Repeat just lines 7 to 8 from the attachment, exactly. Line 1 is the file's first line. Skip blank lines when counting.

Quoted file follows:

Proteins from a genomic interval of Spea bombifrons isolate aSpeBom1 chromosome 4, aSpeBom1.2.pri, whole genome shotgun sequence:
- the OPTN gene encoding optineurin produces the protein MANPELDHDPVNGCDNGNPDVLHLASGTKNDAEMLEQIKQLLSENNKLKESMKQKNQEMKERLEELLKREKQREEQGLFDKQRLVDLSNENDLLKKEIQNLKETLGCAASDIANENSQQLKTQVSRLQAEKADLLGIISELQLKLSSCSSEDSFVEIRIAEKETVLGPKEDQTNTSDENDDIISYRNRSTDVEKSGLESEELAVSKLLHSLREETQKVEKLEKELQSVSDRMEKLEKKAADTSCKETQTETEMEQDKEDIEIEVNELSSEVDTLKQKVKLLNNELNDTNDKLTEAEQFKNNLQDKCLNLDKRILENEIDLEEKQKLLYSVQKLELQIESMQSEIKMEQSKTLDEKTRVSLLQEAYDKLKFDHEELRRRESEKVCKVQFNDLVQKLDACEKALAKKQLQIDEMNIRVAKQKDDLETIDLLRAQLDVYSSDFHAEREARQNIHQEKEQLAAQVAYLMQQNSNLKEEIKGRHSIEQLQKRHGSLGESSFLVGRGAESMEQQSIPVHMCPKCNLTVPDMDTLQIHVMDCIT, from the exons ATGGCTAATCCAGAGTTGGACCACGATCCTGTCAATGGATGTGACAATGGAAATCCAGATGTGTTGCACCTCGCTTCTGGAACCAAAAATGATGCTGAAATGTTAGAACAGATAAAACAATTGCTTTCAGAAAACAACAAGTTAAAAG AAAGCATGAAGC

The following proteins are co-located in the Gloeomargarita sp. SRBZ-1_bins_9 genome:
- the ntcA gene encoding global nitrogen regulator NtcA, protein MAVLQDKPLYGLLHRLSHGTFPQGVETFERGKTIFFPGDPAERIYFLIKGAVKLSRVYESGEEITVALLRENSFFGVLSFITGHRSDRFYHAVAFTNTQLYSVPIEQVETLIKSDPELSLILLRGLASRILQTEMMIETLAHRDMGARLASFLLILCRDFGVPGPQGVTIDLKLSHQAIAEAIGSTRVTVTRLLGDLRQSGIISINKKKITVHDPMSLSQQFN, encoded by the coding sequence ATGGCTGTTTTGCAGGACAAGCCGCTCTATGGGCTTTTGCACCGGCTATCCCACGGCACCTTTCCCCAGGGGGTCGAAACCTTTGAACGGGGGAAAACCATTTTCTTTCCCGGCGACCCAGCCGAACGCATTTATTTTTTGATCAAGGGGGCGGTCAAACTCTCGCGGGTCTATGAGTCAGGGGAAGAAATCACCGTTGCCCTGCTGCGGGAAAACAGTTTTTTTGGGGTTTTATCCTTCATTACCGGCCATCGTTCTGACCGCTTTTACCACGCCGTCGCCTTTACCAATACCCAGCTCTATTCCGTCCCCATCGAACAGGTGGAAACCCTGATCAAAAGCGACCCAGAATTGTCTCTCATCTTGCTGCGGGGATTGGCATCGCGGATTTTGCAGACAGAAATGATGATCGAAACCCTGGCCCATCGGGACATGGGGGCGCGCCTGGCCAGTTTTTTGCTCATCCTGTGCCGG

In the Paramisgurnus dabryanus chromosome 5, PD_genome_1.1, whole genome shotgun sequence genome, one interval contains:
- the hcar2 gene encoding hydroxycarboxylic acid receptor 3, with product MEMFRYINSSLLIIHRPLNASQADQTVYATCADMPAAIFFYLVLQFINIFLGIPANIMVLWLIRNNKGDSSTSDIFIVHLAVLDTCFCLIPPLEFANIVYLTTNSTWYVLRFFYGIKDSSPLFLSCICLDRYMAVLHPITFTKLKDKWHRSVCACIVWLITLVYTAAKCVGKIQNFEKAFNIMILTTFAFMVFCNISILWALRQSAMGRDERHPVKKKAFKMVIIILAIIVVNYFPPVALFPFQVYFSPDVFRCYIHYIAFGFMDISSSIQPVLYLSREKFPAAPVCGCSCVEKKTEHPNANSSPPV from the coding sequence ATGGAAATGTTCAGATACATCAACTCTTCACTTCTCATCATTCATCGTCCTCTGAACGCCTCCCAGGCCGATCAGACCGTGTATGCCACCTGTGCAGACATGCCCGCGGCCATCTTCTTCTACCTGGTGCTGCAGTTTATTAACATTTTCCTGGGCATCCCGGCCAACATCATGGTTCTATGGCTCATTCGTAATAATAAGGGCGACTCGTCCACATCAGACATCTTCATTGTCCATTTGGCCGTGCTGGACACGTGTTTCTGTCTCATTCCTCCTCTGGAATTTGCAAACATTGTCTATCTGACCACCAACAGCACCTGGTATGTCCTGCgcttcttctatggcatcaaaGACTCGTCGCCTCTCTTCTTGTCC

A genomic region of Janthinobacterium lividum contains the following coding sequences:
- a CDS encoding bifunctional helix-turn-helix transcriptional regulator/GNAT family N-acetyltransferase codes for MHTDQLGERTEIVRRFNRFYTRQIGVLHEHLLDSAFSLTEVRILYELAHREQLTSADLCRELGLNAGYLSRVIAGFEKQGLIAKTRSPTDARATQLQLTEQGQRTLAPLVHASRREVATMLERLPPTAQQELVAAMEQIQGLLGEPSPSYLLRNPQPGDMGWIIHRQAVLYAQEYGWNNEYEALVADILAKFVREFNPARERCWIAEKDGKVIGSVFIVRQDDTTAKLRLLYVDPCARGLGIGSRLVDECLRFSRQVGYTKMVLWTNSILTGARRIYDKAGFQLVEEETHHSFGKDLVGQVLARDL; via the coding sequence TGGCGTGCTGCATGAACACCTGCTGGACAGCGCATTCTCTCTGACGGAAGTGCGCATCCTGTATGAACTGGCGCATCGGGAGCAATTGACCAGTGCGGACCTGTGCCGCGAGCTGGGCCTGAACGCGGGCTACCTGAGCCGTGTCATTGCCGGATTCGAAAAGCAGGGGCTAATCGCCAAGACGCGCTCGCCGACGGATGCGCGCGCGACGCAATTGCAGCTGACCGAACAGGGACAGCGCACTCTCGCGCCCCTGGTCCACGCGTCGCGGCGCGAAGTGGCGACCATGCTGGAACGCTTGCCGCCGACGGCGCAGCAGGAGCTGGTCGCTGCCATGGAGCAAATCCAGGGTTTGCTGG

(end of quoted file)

A genomic region of Janthinobacterium lividum contains the following coding sequences:
- a CDS encoding bifunctional helix-turn-helix transcriptional regulator/GNAT family N-acetyltransferase codes for MHTDQLGERTEIVRRFNRFYTRQIGVLHEHLLDSAFSLTEVRILYELAHREQLTSADLCRELGLNAGYLSRVIAGFEKQGLIAKTRSPTDARATQLQLTEQGQRTLAPLVHASRREVATMLERLPPTAQQELVAAMEQIQGLLGEPSPSYLLRNPQPGDMGWIIHRQAVLYAQEYGWNNEYEALVADILAKFVREFNPARERCWIAEKDGKVIGSVFIVRQDDTTAKLRLLYVDPCARGLGIGSRLVDECLRFSRQVGYTKMVLWTNSILTGARRIYDKAGFQLVEEETHHSFGKDLVGQVLARDL; via the coding sequence TGGCGTGCTGCATGAACACCTGCTGGACAGCGCATTCTCTCTGACGGAAGTGCGCATCCTGTATGAACTGGCGCATCGGGAGCAATTGACCAGTGCGGACCTGTGCCGCGAGCTGGGCCTGAACGCGGGCTACCTGAGCCGTGTCATTGCCGGATTCGAAAAGCAGGGGCTAATCGCCAAGACGCGCTCGCCGACGGATGCGCGCGCGACGCAATTGCAGCTGACCGAACAGGGACAGCGCACTCTCGCGCCCCTGGTCCACGCGTCGCGGCGCGAAGTGGCGACCATGCTGGAACGCTTGCCGCCGACGGCGCAGCAGGAGCTGGTCGCTGCCATGGAGCAAATCCAGGGTTTGCTGG